Cranial Nerve VI: Abducens Nerve

by Craig Canby, PhD

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    00:00 The abducent nerve, cranial nerve number VI is our last cranial nerve to take a look at. It has just one functional component and that is general somatic efferent. The cranial nerve is transmitted through superior orbital fissure. This functional component has one muscle to innervate and that is the lateral rectus muscle, another muscle that moves the eyeball. Here’s the eyeball here.

    00:36 Here is the distal attachment of the lateral rectus. Then back here, you can see the proximal or source of origin of the muscle. Then with it being reflected, you can see the abducent nerve innervating the lateral rectus muscle. Clinical consideration here, if there’s a lesion of this nerve or a palsy, the individual affected is unable to abduct their eye, move it out or laterally. Some causes of injury to the abducent nerve would include tumor, an infarction, and then an aneurysm of a neighboring artery putting pressure on the nerve could also cause a lesion of the abducent nerve.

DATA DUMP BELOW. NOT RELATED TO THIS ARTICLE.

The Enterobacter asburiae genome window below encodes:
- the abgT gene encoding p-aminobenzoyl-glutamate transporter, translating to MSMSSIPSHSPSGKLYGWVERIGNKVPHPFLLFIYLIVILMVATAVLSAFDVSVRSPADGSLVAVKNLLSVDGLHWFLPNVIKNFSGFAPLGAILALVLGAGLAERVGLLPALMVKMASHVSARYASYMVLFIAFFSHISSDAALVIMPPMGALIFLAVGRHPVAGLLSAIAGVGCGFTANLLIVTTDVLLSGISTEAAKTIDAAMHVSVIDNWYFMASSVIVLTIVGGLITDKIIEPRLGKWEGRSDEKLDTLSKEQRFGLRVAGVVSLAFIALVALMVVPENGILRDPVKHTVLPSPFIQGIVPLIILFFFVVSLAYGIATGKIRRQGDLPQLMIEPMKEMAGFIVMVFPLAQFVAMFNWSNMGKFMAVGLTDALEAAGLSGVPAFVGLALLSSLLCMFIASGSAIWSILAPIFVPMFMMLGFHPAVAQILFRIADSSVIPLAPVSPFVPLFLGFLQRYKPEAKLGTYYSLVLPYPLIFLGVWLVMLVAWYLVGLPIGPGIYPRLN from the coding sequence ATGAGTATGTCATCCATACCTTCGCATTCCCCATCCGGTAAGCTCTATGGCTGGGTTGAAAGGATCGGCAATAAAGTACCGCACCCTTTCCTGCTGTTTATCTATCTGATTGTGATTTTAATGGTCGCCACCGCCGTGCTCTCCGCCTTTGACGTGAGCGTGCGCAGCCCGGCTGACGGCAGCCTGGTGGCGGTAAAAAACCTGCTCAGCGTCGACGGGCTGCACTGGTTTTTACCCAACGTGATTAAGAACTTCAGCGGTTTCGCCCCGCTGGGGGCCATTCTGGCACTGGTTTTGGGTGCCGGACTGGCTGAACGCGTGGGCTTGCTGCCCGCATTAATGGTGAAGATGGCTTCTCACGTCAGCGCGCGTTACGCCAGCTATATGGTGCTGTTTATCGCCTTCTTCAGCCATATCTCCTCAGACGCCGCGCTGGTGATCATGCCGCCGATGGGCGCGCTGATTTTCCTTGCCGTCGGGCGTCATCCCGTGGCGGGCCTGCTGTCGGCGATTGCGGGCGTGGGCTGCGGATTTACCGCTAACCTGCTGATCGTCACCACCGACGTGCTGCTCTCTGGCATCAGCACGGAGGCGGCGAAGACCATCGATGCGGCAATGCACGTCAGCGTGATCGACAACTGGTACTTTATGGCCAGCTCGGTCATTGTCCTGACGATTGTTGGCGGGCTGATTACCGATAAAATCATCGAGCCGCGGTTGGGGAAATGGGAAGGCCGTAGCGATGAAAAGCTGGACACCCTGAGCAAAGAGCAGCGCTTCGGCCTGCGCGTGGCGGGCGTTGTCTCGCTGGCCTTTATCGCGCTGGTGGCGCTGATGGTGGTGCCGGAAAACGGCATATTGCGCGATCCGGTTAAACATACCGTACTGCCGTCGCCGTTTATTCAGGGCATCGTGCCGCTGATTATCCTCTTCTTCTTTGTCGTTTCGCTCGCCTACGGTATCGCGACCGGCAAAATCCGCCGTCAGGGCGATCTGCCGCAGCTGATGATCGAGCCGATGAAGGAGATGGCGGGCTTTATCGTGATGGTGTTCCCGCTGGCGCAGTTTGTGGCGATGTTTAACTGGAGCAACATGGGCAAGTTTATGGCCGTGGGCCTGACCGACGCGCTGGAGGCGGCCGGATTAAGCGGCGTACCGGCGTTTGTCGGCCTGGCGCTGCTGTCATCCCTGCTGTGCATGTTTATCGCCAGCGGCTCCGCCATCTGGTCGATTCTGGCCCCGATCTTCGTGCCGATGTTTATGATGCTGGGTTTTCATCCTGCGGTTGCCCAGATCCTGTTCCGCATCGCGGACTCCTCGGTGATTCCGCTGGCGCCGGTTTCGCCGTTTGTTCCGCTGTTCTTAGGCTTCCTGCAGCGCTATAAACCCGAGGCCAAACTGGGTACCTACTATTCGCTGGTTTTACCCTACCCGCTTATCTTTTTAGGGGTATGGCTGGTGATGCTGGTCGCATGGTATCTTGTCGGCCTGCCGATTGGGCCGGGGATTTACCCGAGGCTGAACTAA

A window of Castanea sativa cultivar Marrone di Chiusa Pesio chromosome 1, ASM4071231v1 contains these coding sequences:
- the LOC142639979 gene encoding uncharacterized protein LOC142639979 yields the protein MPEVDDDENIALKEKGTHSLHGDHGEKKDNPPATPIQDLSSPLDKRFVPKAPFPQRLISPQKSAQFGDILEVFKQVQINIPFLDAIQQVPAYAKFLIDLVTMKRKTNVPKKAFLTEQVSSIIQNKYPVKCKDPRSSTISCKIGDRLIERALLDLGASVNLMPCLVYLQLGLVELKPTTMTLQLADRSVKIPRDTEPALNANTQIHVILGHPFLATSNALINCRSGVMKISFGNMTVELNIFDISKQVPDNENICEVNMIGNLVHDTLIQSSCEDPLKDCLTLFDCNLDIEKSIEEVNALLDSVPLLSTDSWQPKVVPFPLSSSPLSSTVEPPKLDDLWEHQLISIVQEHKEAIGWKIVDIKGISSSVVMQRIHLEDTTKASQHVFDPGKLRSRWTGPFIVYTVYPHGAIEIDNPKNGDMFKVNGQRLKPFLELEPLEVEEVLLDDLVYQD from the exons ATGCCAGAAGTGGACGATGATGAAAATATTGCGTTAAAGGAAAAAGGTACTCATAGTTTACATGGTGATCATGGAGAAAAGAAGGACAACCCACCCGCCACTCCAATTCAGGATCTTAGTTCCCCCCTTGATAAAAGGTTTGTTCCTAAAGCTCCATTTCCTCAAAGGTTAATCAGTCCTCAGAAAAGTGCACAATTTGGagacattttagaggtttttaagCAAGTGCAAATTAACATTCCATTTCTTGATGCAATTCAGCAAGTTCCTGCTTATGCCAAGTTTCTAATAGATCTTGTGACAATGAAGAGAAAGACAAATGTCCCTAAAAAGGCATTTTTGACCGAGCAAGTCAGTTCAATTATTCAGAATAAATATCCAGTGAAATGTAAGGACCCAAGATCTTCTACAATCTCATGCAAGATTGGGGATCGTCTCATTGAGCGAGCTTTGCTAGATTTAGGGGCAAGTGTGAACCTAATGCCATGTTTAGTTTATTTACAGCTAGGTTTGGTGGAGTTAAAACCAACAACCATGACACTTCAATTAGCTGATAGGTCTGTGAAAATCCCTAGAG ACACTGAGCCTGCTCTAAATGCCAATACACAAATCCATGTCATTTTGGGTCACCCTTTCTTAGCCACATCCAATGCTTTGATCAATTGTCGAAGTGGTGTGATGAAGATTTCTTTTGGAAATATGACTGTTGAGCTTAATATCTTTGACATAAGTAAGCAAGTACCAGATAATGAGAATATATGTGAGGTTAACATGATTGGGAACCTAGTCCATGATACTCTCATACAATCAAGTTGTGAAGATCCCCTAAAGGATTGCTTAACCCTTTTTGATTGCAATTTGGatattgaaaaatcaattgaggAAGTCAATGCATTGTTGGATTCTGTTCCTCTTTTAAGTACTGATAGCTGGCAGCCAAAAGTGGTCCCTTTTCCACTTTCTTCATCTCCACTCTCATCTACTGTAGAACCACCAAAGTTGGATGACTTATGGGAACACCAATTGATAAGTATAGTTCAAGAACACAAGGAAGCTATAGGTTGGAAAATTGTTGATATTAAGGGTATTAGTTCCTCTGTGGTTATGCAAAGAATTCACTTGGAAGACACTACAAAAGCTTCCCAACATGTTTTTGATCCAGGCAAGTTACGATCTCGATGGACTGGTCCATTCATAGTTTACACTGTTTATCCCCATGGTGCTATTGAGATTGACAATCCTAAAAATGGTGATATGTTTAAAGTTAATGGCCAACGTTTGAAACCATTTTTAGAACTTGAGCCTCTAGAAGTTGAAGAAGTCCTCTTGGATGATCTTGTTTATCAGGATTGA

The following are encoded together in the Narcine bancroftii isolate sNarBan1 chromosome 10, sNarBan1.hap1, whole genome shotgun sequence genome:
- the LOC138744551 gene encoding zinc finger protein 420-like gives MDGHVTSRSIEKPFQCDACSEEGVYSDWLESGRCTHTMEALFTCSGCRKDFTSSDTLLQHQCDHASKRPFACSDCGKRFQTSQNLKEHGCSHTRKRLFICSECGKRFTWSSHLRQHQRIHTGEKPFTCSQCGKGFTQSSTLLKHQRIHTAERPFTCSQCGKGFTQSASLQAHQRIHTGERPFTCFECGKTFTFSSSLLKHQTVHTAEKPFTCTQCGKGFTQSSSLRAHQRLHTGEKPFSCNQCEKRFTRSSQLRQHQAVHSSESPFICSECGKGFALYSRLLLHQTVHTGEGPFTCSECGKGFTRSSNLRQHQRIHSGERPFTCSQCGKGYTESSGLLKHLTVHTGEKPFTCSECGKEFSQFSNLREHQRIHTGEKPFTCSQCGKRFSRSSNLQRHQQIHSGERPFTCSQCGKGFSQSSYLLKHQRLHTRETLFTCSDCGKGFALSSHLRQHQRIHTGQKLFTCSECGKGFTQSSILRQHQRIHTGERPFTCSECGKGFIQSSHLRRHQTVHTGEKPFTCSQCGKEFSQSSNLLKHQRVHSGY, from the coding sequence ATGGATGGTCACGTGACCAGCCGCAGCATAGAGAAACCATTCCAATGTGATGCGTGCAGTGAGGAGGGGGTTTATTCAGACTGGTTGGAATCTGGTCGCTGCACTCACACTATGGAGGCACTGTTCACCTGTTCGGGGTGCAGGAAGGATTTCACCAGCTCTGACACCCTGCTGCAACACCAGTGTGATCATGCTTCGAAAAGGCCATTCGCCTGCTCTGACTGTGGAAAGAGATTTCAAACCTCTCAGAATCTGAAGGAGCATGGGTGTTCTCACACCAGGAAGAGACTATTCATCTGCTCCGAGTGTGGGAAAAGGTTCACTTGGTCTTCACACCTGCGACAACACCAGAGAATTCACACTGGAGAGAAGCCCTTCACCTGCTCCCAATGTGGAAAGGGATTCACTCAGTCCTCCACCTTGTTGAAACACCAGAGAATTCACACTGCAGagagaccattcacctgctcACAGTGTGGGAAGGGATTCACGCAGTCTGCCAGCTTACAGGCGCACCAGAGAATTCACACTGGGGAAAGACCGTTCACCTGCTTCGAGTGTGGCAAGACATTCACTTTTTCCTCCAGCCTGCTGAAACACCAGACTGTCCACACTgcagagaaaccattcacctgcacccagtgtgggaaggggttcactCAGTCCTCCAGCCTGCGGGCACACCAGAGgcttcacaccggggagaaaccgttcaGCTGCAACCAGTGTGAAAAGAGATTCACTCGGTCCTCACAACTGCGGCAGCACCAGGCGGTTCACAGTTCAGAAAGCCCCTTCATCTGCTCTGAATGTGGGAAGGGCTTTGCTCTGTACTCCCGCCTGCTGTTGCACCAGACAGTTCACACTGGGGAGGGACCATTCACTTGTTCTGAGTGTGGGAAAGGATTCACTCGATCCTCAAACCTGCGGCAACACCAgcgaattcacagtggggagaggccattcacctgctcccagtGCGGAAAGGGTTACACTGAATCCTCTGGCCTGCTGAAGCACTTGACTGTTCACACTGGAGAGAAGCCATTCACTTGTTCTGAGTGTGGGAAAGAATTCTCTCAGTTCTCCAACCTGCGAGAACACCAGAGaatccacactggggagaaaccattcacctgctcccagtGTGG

About the Lecture

    The lecture Cranial Nerve VI: Abducens Nerve by Craig Canby, PhD is from the course 12 Cranial Nerves and Their Functions.

    Included Quiz Questions

    1. Lateral rectus
    2. Inferior rectus
    3. Medial rectus
    4. Superior oblique
    5. Inferior oblique
    1. Inability to abduct the eye
    2. Drooping of the eyelid
    3. Impaired adduction of the eye
    4. Fixed and dilated pupil
    5. Inability to close the eye

    Author of lecture Cranial Nerve VI: Abducens Nerve

     Craig Canby, PhD

    Craig Canby, PhD

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